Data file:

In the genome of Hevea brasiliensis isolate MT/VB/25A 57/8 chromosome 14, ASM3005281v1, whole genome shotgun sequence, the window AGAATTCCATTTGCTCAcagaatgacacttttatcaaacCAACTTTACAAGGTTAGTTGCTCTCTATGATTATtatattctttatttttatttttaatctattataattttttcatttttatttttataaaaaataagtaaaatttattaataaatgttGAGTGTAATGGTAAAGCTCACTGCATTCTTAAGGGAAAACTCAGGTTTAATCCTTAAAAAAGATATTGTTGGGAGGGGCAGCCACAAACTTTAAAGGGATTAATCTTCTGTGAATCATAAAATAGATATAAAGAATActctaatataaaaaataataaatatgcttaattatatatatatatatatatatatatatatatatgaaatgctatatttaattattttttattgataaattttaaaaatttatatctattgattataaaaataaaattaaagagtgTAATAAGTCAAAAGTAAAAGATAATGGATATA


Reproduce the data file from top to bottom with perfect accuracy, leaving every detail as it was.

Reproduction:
In the genome of Hevea brasiliensis isolate MT/VB/25A 57/8 chromosome 14, ASM3005281v1, whole genome shotgun sequence, the window AGAATTCCATTTGCTCAcagaatgacacttttatcaaacCAACTTTACAAGGTTAGTTGCTCTCTATGATTATtatattctttatttttatttttaatctattataattttttcatttttatttttataaaaaataagtaaaatttattaataaatgttGAGTGTAATGGTAAAGCTCACTGCATTCTTAAGGGAAAACTCAGGTTTAATCCTTAAAAAAGATATTGTTGGGAGGGGCAGCCACAAACTTTAAAGGGATTAATCTTCTGTGAATCATAAAATAGATATAAAGAATActctaatataaaaaataataaatatgcttaattatatatatatatatatatatatatatatatatgaaatgctatatttaattattttttattgataaattttaaaaatttatatctattgattataaaaataaaattaaagagtgTAATAAGTCAAAAGTAAAAGATAATGGATATA